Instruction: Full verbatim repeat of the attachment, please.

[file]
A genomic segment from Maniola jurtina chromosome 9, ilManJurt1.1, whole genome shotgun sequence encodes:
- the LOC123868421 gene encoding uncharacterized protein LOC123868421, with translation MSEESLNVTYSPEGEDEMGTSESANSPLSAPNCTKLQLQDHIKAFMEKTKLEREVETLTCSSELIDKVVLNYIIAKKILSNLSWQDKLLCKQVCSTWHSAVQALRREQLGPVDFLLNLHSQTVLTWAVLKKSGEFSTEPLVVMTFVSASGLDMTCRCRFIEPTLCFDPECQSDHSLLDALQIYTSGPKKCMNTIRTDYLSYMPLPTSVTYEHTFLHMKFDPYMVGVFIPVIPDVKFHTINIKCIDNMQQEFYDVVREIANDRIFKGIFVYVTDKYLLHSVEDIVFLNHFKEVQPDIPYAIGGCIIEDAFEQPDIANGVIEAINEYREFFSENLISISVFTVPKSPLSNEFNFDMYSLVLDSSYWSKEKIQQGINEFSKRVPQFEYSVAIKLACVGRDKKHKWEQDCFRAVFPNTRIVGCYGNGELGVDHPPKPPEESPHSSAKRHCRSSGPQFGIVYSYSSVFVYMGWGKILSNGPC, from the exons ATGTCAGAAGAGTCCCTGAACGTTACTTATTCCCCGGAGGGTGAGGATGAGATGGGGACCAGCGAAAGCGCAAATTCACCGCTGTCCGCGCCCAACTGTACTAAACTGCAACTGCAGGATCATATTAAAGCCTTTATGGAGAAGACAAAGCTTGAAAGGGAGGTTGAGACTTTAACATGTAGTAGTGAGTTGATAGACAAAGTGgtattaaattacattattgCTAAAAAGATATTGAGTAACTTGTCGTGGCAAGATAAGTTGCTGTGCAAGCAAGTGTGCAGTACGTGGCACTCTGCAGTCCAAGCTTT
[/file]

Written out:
A genomic segment from Maniola jurtina chromosome 9, ilManJurt1.1, whole genome shotgun sequence encodes:
- the LOC123868421 gene encoding uncharacterized protein LOC123868421, with translation MSEESLNVTYSPEGEDEMGTSESANSPLSAPNCTKLQLQDHIKAFMEKTKLEREVETLTCSSELIDKVVLNYIIAKKILSNLSWQDKLLCKQVCSTWHSAVQALRREQLGPVDFLLNLHSQTVLTWAVLKKSGEFSTEPLVVMTFVSASGLDMTCRCRFIEPTLCFDPECQSDHSLLDALQIYTSGPKKCMNTIRTDYLSYMPLPTSVTYEHTFLHMKFDPYMVGVFIPVIPDVKFHTINIKCIDNMQQEFYDVVREIANDRIFKGIFVYVTDKYLLHSVEDIVFLNHFKEVQPDIPYAIGGCIIEDAFEQPDIANGVIEAINEYREFFSENLISISVFTVPKSPLSNEFNFDMYSLVLDSSYWSKEKIQQGINEFSKRVPQFEYSVAIKLACVGRDKKHKWEQDCFRAVFPNTRIVGCYGNGELGVDHPPKPPEESPHSSAKRHCRSSGPQFGIVYSYSSVFVYMGWGKILSNGPC, from the exons ATGTCAGAAGAGTCCCTGAACGTTACTTATTCCCCGGAGGGTGAGGATGAGATGGGGACCAGCGAAAGCGCAAATTCACCGCTGTCCGCGCCCAACTGTACTAAACTGCAACTGCAGGATCATATTAAAGCCTTTATGGAGAAGACAAAGCTTGAAAGGGAGGTTGAGACTTTAACATGTAGTAGTGAGTTGATAGACAAAGTGgtattaaattacattattgCTAAAAAGATATTGAGTAACTTGTCGTGGCAAGATAAGTTGCTGTGCAAGCAAGTGTGCAGTACGTGGCACTCTGCAGTCCAAGCTTT